Cliff McCarthy, 2017
Last Updated 21 November 2017
Richard Sperry was baptized on 16 February 1606/07 at Thurleigh Parish in Bedfordshire, England. His parents were John Sperry, Jr. and Mary (maiden name unknown).
It is believed that Richard Sperry immigrated to New England in the late spring and early summer of 1637 on the ship Hector, which carried the original party of colonists organized by Rev. John Davenport and Mr. Theophilus Eaton, however, there is no passenger list to confirm this. After wintering in Massachusetts, the party reached Quinnipiac, later renamed New Haven, on April 24, 1638. The name of Richard Sperry does not appear on lists of the free planters who signed the Fundamental Agreement the following June. Also, he was not included in the first division of land. This suggests that, if he was residing at New Haven, his status was relatively low — perhaps an indentured servant. Alternatively, he may not have immigrated in 1637, but may have come to the colony a few years later.
The first reference to Richard Sperry at New Haven appeared in January of 1643/44, when he was fined one shilling for possessing a defective firearm. Richard Sperry was admitted as a freeman in 1644. This date might be significant, since the period between 1637 and 1644 was exactly seven years — the usual period of indenture. This suggests that by 1644, Richard had discharged any obligation for his transportation and, thus, was able to become a freeman of the colony.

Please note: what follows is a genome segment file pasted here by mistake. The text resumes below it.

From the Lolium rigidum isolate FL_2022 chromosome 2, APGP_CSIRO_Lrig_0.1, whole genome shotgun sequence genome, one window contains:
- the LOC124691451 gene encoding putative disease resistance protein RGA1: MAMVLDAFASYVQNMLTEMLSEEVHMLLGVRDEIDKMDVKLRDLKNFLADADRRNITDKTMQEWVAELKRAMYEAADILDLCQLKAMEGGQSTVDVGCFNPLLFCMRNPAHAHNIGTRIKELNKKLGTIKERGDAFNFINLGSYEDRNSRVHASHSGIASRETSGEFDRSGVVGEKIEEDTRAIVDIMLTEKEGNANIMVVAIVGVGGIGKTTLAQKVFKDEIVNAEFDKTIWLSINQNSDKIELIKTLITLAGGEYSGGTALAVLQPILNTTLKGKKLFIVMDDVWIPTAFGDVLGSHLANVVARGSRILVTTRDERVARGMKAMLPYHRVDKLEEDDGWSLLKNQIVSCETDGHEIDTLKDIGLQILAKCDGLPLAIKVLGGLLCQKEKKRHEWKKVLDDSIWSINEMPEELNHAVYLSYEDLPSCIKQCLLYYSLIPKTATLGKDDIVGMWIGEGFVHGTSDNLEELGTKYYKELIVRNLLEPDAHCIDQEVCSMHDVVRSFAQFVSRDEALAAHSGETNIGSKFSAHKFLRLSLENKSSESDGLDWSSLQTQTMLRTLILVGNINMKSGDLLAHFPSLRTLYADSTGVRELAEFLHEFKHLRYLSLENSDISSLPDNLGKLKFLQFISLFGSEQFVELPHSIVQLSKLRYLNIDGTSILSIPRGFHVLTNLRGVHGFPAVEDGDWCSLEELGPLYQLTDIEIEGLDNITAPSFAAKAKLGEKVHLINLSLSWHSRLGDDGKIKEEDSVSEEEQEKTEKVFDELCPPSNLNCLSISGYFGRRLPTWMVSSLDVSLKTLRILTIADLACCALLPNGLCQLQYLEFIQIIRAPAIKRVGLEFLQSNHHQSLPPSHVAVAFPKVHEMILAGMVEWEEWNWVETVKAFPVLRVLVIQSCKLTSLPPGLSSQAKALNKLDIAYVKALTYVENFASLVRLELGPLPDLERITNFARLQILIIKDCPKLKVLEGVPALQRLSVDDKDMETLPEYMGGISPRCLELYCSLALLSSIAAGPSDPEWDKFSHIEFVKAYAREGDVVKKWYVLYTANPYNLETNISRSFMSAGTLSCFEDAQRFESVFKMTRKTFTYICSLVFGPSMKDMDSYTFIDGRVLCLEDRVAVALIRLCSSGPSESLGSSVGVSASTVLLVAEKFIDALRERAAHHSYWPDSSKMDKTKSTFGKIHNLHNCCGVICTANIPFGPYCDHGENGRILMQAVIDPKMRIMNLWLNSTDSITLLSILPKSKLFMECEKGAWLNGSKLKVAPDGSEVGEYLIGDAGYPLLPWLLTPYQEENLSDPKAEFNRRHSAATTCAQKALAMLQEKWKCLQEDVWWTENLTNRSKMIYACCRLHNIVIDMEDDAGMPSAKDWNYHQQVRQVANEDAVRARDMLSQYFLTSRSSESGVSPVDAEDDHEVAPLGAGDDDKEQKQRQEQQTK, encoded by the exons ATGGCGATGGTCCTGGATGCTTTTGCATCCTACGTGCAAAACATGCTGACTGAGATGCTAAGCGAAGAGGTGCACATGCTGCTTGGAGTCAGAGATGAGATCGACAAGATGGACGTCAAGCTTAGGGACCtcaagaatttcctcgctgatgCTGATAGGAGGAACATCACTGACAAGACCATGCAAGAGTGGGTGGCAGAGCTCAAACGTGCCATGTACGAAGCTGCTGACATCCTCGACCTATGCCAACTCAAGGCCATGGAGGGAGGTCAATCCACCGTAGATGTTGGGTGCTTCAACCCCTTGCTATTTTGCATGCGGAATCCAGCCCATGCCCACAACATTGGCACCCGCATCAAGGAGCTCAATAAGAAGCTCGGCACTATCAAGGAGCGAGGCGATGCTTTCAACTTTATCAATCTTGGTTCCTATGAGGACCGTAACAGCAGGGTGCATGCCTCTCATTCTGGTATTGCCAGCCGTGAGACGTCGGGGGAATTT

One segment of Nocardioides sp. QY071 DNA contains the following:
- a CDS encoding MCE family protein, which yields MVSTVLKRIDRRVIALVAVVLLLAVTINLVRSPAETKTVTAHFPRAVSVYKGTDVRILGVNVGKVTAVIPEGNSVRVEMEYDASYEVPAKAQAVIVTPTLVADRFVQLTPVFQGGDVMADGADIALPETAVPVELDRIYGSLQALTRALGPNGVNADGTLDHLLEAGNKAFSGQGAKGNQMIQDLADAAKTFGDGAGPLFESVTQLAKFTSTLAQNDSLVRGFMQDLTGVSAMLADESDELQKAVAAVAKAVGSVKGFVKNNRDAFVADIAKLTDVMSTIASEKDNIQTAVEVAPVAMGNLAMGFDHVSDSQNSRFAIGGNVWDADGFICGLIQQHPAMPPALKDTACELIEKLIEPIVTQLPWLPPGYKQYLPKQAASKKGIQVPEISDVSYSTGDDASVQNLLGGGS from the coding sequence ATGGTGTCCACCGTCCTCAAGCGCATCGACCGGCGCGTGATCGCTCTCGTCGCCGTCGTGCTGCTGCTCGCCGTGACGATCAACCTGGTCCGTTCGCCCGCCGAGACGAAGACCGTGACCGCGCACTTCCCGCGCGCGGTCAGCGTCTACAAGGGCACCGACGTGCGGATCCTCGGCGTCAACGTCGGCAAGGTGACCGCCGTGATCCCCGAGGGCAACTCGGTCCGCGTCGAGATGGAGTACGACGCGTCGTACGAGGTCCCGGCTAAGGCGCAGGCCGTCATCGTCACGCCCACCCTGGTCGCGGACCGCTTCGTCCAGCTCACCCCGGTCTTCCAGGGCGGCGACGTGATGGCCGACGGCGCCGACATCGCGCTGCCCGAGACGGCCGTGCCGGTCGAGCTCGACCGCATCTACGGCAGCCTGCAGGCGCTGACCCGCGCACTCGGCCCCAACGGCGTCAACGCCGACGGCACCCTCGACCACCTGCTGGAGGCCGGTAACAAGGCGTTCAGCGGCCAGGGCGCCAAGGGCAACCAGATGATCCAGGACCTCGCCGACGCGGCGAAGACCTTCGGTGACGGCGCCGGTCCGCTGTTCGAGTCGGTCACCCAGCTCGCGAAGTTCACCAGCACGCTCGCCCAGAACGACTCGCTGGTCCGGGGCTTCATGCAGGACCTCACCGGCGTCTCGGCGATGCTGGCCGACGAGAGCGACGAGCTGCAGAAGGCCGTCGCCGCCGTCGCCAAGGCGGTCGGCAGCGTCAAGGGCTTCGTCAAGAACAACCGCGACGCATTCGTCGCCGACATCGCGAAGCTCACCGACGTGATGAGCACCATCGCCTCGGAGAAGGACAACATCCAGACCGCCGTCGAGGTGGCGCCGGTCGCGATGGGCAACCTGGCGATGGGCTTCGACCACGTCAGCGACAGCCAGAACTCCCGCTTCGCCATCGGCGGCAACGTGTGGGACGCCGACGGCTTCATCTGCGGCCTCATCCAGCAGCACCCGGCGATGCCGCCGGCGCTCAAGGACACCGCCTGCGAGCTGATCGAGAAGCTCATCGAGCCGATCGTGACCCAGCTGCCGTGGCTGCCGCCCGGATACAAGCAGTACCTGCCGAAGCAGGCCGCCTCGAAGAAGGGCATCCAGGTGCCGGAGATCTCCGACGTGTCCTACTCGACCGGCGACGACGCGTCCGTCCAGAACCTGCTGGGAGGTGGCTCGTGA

Tradition says that Richard Sperry was “head farmer for Stephen Goodyear,” who was a prominent colonist and Deputy Governor of the colony. A relationship between Richard Sperry and Stephen Goodyear is evidenced by a record of 1648 in which Sperry was accused of not showing up for his turn on watch. Stephen Goodyear spoke in his defense, testifying that Sperry had to tend to a sick animal on the “farme.” According to Atwater’s History of New Haven, “Mr. Goodyear’s farm was north of the town, and in the neighborhood of Pine Rock.” Further, Dr. Stiles writing in the 1790’s, wrote that Goodyear owned about twelve hundred acres of relatively level ground lying west of the West Rock and installed Richard Sperry as his tenant. Pine Rock and West Rock are separated by less than half a mile. This land was left to Richard Sperry by Stephen Goodyear upon his death and was known as “the rich plains of West Rock.” Stephen Goodyear had built a house near West Rock on this land for Richard Sperry. Stiles also stated that, “this farm Sperry afterwards owned and now, above a century has been known as Sperry’s farm.” The Sperry family lived at or near this location for several generations.